ST. ALBANS CITY — St. Albans City Council formally staffed the city’s inaugural historic preservation commission during its Monday meeting, appointing seven locals to the newly minted preservation board.
Historic preservation commissions are bodies charged with advocating for historical preservation within community planning and encouraging governments’ involvement in identifying, registering and preserving historic properties.
By creating a commission, St. Albans City is also allowed to tap into preservation grants through the federal National Historic Preservation Program, administered locally as the Certified Local Government program overseen by Vermont’s Agency of Commerce and Community Development.
Those grants, according to officials, are largely untapped in Vermont, with only a handful of communities qualifying for the program.
The city council appointed the following seven locals – many affiliated with the Saint Albans Museum – to the inaugural preservation commission:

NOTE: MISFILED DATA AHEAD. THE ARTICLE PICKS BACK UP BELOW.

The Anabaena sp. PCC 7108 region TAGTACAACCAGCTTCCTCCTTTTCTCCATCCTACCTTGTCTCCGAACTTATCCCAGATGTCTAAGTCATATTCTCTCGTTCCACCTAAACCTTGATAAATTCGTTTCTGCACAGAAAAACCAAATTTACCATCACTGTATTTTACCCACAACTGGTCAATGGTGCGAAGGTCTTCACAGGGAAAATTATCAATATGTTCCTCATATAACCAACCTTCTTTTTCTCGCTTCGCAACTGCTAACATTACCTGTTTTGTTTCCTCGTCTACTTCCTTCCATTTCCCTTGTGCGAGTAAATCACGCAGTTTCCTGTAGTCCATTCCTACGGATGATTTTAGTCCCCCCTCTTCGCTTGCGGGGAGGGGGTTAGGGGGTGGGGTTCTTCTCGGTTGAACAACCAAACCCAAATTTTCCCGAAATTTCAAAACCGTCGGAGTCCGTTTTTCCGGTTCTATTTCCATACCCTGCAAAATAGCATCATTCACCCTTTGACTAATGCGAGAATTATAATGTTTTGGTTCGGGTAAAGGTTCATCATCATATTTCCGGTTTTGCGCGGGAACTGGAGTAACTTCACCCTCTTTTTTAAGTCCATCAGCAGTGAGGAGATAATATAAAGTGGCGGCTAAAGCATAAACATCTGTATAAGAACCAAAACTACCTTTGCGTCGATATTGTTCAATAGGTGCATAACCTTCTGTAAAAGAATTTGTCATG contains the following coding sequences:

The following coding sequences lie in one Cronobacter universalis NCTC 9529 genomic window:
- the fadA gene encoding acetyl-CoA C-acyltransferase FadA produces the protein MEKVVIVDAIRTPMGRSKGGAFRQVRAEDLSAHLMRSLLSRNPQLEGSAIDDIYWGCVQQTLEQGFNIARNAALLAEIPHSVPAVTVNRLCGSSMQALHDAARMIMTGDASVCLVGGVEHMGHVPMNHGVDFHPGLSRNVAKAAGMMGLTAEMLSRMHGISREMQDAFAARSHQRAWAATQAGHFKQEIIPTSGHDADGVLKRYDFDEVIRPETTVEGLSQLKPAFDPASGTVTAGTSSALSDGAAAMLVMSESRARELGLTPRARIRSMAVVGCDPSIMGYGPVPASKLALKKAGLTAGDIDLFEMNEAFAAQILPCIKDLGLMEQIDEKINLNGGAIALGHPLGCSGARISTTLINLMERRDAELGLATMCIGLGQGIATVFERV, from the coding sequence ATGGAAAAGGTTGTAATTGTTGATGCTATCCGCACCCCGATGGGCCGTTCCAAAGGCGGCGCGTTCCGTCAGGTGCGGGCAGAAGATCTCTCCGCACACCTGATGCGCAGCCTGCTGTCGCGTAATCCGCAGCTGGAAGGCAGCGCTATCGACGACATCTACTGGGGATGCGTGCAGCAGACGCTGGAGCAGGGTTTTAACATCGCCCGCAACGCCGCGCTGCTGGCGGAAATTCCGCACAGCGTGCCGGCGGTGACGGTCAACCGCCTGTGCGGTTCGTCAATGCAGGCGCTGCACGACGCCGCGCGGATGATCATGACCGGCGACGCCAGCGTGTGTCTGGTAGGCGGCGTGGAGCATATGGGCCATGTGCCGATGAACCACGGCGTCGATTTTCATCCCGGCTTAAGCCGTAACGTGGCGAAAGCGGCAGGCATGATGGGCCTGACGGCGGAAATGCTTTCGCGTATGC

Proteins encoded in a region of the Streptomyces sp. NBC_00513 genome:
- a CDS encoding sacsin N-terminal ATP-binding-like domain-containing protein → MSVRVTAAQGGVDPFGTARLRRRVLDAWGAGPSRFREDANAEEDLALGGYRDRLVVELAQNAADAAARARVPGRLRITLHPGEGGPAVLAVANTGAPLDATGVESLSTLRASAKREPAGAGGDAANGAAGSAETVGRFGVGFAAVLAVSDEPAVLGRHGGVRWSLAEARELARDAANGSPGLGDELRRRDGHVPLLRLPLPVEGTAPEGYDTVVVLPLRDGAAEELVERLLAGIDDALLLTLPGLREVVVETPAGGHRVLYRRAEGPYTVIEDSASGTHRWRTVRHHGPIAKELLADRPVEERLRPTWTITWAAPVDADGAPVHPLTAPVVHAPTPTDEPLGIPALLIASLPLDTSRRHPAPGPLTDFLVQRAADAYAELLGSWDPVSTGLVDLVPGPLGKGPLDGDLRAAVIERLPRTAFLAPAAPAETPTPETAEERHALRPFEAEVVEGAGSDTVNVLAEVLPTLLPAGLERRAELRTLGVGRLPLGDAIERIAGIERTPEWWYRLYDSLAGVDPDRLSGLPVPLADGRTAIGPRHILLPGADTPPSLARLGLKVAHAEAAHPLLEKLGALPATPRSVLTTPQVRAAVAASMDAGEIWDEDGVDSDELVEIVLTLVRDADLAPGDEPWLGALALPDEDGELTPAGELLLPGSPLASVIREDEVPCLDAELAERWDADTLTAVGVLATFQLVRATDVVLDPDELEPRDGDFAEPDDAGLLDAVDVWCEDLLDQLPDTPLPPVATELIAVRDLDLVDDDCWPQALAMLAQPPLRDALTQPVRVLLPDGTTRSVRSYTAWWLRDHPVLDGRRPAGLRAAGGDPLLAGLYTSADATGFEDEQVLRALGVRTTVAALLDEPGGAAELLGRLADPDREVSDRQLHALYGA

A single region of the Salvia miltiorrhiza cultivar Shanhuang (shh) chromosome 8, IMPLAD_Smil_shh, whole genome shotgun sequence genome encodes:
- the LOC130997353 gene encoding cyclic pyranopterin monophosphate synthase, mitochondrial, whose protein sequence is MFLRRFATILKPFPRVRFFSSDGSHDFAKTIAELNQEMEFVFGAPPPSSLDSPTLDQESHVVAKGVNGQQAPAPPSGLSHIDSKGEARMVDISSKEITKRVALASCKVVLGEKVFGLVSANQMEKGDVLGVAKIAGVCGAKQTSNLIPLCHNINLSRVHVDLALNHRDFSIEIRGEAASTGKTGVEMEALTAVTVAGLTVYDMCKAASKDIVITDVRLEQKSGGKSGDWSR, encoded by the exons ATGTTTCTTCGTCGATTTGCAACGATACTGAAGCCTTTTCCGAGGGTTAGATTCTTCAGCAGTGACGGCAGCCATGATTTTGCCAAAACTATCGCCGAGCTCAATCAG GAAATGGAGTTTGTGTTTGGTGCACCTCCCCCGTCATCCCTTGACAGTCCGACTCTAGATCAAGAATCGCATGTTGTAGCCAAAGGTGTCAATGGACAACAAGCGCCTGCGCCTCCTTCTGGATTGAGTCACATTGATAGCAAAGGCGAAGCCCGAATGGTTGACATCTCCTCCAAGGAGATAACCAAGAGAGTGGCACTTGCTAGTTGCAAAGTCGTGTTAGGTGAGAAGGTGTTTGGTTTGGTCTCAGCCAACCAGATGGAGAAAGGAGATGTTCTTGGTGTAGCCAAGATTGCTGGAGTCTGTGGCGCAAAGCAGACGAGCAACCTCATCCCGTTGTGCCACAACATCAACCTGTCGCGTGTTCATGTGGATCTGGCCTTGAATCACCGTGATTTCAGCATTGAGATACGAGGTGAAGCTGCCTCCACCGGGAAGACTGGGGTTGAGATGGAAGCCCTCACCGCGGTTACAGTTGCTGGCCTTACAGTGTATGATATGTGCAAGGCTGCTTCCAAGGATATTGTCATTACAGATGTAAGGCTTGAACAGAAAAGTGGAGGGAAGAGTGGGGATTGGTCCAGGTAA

- Planning commissioner Stan Bradeen;
- Franklin County Regional Chamber of Commerce manager Lisamarie Charlesworth;
- Saint Albans Museum director Alex Lehning;
- Museum trustees Joe Luneau and Laz Scangas;
- Former Swanton Lumber finance manager and museum volunteer Richard Stahl; and
- Parks commissioner Barbara Weinstein.
Membership between St. Albans Town’s historical preservation commission and the city’s has some overlap.
“I’m so excited about this, because this has been a passion of mine for years,” Stahl said upon his appointment Monday. “This is very exciting, I’m really into historical preservation and this is great for the community.”
As a part of the commission’s charges, the commission will help maintain an inventory of historical buildings in St. Albans City and advise the city when a property is nominated for the National Register of Historic Places.
Currently, there are about ten individual entries on the National Register of Historic Places within St. Albans City, including much of the city’s historic downtown.
According St. Albans City’s website, the city’s most recent historical buildings inventory dates back to more than 30 years ago.